An overview of RDD sampling and available options
Realistically, the term “RDD sample” is used more generically than one might like. Academics immediately focus on a pure probability or EPSEM approach, but there are still options to consider and each company or survey research center has its own preferences.
At the other end of the spectrum, some people even attach the term RDD to listed samples, forgetting the basic premise that the RD portion of RDD stands for “random digit.” Perhaps a better term for those samples might be to forget the RDD label and simply call them “randomly selected listed samples.”
Each study has a specific purpose and intended use, a carefully designed target respondent, a degree of desired statistical accuracy, a timeline which largely determines how and when the sample will be administered, and – certainly from an entrepreneurial viewpoint somewhere in the work flow matrix – a potential profit or loss opportunity.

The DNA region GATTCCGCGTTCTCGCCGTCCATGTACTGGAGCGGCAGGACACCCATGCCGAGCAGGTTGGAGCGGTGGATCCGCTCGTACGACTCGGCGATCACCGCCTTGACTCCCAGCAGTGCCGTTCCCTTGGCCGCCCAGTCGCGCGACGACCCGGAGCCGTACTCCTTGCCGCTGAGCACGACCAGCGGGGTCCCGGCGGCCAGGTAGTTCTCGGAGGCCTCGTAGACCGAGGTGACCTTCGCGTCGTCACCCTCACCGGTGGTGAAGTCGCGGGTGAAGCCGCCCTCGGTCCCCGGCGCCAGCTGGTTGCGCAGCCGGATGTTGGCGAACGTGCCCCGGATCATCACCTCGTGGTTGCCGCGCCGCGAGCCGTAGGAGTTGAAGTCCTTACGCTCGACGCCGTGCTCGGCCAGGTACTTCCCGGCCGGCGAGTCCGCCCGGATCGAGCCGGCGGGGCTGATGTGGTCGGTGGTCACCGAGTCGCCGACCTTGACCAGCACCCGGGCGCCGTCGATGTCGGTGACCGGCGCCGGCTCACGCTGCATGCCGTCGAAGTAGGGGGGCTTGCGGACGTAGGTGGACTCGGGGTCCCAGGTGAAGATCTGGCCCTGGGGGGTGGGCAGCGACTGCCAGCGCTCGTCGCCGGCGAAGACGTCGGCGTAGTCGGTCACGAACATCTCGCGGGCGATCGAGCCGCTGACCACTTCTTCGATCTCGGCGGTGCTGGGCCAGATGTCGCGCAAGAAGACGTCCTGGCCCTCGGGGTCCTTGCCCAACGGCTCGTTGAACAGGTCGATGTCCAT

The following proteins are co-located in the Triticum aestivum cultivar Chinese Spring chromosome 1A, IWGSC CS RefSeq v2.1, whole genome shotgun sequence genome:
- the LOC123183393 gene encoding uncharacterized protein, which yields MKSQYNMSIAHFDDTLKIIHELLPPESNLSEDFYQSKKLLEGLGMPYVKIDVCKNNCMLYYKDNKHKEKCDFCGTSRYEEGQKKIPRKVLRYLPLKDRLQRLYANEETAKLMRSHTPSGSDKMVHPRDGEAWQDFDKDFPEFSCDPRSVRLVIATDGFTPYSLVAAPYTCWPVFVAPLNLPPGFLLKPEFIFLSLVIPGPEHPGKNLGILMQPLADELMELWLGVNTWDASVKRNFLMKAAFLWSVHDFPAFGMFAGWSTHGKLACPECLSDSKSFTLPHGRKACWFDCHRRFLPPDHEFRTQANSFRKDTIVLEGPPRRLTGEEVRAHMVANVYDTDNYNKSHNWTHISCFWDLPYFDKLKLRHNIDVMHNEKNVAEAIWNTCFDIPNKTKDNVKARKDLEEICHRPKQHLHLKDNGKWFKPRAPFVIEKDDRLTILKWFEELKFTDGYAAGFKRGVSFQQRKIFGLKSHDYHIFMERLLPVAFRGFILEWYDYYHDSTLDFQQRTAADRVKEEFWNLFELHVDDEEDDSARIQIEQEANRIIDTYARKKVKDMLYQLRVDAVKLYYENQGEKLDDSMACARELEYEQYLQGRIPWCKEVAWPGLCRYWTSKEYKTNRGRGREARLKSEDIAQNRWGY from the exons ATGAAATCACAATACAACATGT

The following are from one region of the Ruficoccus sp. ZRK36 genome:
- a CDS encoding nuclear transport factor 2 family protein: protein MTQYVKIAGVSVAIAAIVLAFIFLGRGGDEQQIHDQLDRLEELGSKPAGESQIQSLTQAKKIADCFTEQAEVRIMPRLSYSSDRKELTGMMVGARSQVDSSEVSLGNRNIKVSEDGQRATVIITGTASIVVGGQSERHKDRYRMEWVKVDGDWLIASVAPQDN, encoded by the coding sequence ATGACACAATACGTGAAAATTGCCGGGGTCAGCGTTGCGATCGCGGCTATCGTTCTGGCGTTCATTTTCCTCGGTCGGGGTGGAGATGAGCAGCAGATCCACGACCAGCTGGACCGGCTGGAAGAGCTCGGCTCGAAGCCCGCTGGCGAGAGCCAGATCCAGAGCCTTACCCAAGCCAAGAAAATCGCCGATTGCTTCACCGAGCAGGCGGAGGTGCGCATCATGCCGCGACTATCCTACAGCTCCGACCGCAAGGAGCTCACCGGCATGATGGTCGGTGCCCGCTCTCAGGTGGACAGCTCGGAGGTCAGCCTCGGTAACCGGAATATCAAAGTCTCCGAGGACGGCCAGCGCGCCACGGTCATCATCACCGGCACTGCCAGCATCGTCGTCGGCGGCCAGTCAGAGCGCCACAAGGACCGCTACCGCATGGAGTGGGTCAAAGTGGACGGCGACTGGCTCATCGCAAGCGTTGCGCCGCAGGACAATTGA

The trade-offs to consider are myriad and may substantially affect the cost of both the sample and the collection of the data, and the degree to which the sample is truly random. For instance:
- Do you want to include or exclude dedicated cell phone blocks or prefixes?
- Because cell phones must be dialed “by hand” or risk substantial TCPA penalties, does the research design include or exclude mixed-mode working blocks?
- The “industry standard” typically specifies that valid working blocks are excluded from the sampling frame unless there are at least three known households in that block. What level of inclusion do you wish to specify?
- In general, how do you want to define the geographic area to be covered? ZIP? County? State? Census division? DMA®? CBSA? Etc.
- What types of intentional exclusions from the sampling frame are desired, if any? Low income areas? Retirement communities? High Hispanic zips? Urban, suburban or rural areas?
- And, so forth.
Click here for a full list of options for RDD samples.